Aug 19, 2022, 05:55AM

The Week in Fights #15

Veteran light heavyweight Lee Chadwick and rookie heavyweight Bailey Schoenfelder brawled their way to victory.

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The world of MMA, like the world of pro wrestling, is unspeakably deep in 2022. I write “unspeakably” because there aren’t enough words to discuss even the surface of it. Most fights on the undercard of a weekly UFC Fight Night event escapes notice, and hardcore fans struggle to keep up with what’s happening in Bellator, the PFL, ACA, Rizin, and BKFC, much less all the regional promotions.

But I watch for all those soon-to-be-forgotten fights, because if they’re not chronicled at once, will they ever be? Consider, for example, the Lee Chadwick-Przemyslaw Mysiala light heavyweight fight at last week’s PFL Playoffs. It wasn’t a main card fight, merely a qualifier for next season’s European edition, and the two men in it were a combined 76 years old.

Neither Chadwick nor Mysiala looked like a light heavyweight—Chadwick is far less ripped than he once was in his prime, and Mysiala used to sport an Orion’s belt rather than the bulky old-man musculature that has him moving more like a Polish mummy than the “Polish Bear” he uses as a nickname.

It was, in other words, a heavyweight fight in all but classification. Both men are listed at 6’ with 72” reaches, generous estimates to be sure. And if either was below 230 pounds in the cage, it certainly wasn’t obvious to the audience.

The bout proceeded like a mid-2000s museum piece, which makes sense because Mysiala and Chadwick trace their careers back to 2004 and 2006, respectively. The first round consisted of Mysiala—the better wrestler, though this doesn’t mean a lot when one is fighting a British fighter, even one schooled in the discipline—taking Chadwick down and holding him there, patty-caking him with soft blows and expending his precious stamina in the service of a “lay and pray” approach to winning the round. The second round saw Chadwick taking charge, using superior striking to send Mysiala, who’s been kayoed by the likes of Mo Lawal and Maurice “Crochet Boss” Greene and is obviously quite gun-shy, into a defensive shell—leaning against the cage, taking deep breaths, and hoping for the best. In the third, Chadwick maintained his offensive, but Mysiala was able to take him down a few times, a state of affairs that might’ve helped the Pole eke out the win under the round-scoring rules that existed when he entered the sport.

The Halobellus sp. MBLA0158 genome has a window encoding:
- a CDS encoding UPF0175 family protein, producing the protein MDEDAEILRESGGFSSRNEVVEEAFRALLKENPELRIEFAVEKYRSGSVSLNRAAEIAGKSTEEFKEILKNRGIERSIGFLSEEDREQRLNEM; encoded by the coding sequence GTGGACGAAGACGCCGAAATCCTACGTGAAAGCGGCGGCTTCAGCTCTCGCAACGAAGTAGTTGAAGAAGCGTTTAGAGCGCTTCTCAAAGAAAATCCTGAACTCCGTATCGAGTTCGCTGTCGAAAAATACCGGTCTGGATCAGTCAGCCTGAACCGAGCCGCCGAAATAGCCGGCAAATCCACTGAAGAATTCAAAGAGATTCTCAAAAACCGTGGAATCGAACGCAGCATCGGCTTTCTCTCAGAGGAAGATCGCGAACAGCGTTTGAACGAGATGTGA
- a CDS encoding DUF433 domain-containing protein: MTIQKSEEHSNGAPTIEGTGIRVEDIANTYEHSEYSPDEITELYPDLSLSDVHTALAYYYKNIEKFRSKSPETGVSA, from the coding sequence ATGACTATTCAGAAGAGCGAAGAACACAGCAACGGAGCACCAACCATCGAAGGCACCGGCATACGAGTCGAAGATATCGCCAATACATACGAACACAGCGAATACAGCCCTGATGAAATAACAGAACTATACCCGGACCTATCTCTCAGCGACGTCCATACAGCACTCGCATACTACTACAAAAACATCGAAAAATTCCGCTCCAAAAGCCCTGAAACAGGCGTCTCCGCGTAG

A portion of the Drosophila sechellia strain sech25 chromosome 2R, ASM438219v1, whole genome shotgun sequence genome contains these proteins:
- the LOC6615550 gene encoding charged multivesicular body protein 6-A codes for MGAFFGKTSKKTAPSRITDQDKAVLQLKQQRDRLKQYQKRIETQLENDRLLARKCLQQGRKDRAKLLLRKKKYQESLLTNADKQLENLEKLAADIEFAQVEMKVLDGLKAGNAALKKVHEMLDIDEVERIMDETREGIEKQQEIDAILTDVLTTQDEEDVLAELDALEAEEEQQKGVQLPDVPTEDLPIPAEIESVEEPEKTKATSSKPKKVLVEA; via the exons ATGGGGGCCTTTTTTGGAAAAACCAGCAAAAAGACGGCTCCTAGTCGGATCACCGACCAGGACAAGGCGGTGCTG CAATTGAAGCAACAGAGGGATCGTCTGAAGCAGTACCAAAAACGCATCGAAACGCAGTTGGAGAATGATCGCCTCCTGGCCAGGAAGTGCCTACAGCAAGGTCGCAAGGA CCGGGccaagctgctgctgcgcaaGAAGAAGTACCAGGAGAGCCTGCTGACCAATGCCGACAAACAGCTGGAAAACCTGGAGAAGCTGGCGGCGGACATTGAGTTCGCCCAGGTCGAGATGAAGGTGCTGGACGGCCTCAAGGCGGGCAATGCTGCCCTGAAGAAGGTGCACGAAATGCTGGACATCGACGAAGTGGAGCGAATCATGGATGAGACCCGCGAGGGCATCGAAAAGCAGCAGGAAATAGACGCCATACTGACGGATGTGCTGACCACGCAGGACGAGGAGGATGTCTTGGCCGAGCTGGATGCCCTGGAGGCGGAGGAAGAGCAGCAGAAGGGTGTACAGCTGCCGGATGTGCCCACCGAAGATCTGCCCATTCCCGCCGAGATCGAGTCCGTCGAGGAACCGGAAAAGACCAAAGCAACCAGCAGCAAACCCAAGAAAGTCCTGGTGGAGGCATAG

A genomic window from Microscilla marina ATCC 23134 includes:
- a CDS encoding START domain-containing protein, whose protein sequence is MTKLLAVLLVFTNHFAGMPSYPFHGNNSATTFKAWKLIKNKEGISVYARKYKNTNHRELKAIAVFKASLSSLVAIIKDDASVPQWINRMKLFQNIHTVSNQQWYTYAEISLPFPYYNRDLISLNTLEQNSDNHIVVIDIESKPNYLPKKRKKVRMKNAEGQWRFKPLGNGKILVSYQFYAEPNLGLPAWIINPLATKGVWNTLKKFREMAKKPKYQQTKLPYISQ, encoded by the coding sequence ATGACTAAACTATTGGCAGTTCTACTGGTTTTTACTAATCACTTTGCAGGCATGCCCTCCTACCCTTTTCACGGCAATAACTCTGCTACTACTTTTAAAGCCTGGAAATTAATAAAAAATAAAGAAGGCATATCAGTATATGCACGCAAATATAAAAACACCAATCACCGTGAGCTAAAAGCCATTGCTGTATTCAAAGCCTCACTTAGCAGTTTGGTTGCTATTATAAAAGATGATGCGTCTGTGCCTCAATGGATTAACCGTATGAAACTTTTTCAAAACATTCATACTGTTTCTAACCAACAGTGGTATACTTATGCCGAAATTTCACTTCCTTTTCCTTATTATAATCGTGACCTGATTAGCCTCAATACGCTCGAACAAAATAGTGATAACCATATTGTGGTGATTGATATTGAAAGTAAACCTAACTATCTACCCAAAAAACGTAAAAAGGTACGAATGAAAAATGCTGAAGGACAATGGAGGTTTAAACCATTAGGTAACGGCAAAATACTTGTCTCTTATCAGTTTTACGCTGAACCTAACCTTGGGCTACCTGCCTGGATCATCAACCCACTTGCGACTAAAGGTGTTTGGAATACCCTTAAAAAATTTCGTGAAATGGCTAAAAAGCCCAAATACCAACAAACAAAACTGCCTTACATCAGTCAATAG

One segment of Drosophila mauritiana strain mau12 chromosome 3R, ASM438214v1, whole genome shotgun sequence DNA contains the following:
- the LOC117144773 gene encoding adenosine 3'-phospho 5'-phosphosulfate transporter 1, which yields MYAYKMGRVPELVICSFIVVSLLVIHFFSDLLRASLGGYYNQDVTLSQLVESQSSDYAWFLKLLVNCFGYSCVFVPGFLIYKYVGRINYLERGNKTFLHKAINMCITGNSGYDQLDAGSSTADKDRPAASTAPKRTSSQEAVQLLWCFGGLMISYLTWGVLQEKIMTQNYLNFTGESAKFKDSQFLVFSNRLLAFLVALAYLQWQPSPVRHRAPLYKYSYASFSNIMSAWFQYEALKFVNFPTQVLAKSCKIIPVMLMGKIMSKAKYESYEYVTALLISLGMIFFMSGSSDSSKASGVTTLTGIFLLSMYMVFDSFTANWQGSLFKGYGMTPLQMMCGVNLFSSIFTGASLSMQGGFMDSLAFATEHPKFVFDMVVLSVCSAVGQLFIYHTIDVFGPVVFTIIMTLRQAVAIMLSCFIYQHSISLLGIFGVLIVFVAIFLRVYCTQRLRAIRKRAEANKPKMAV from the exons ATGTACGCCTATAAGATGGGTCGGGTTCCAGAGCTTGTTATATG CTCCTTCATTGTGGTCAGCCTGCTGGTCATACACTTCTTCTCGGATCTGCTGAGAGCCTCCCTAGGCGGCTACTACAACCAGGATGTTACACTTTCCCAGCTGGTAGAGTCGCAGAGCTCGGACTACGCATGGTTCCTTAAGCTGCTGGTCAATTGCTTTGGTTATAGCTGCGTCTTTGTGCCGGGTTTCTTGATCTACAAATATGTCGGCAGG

Time passes, though, and those earlier rules, which prioritized ground control and striking volume, have given way to new rules emphasizing “damage” and “effective striking.” By that measure, “Polish Bear” Mysiala was out of luck, with “Butcher” Chadwick earning a unanimous decision in a fight between living, lumbering fossils that fused past and present. Don’t get me wrong: its aesthetics were beautiful, ugly in a way that reminds you how perfectly enjoyable that ugliness once was, and the right man got the win. Mysiala has had the bigger matches and is further down the far slope of his career’s arc than Chadwick, yet neither man is a spring chicken. If Chadwick turns up in PFL Europe and somehow wins it, then his career is complete. If he doesn’t, then it isn’t, but that doesn’t mean his career will end in either case. He and Mysiala are men who put their health on the line to cash those little checks, throw looping punches, and grapple with their t-rex arms—fighting to live, not living to fight. What else is out there, besides coaching others and the obscurity of the grave?